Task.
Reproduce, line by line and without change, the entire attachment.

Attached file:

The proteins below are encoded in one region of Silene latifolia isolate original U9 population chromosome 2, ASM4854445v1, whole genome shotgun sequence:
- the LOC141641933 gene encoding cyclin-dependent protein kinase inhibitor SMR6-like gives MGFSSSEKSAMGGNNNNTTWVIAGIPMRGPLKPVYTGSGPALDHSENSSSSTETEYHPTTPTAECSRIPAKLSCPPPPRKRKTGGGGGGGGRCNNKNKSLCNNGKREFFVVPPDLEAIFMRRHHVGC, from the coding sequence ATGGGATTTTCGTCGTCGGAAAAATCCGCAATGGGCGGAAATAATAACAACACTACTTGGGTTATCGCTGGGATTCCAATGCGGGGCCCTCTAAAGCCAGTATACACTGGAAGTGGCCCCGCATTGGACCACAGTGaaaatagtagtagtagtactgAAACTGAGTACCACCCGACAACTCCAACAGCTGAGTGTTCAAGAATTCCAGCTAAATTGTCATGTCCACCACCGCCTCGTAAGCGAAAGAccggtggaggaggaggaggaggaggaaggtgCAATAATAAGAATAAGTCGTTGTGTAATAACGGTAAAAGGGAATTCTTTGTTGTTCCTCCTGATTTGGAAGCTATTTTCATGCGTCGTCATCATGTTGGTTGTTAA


The proteins below are encoded in one region of Silene latifolia isolate original U9 population chromosome 2, ASM4854445v1, whole genome shotgun sequence:
- the LOC141641933 gene encoding cyclin-dependent protein kinase inhibitor SMR6-like gives MGFSSSEKSAMGGNNNNTTWVIAGIPMRGPLKPVYTGSGPALDHSENSSSSTETEYHPTTPTAECSRIPAKLSCPPPPRKRKTGGGGGGGGRCNNKNKSLCNNGKREFFVVPPDLEAIFMRRHHVGC, from the coding sequence ATGGGATTTTCGTCGTCGGAAAAATCCGCAATGGGCGGAAATAATAACAACACTACTTGGGTTATCGCTGGGATTCCAATGCGGGGCCCTCTAAAGCCAGTATACACTGGAAGTGGCCCCGCATTGGACCACAGTGaaaatagtagtagtagtactgAAACTGAGTACCACCCGACAACTCCAACAGCTGAGTGTTCAAGAATTCCAGCTAAATTGTCATGTCCACCACCGCCTCGTAAGCGAAAGAccggtggaggaggaggaggaggaggaaggtgCAATAATAAGAATAAGTCGTTGTGTAATAACGGTAAAAGGGAATTCTTTGTTGTTCCTCCTGATTTGGAAGCTATTTTCATGCGTCGTCATCATGTTGGTTGTTAA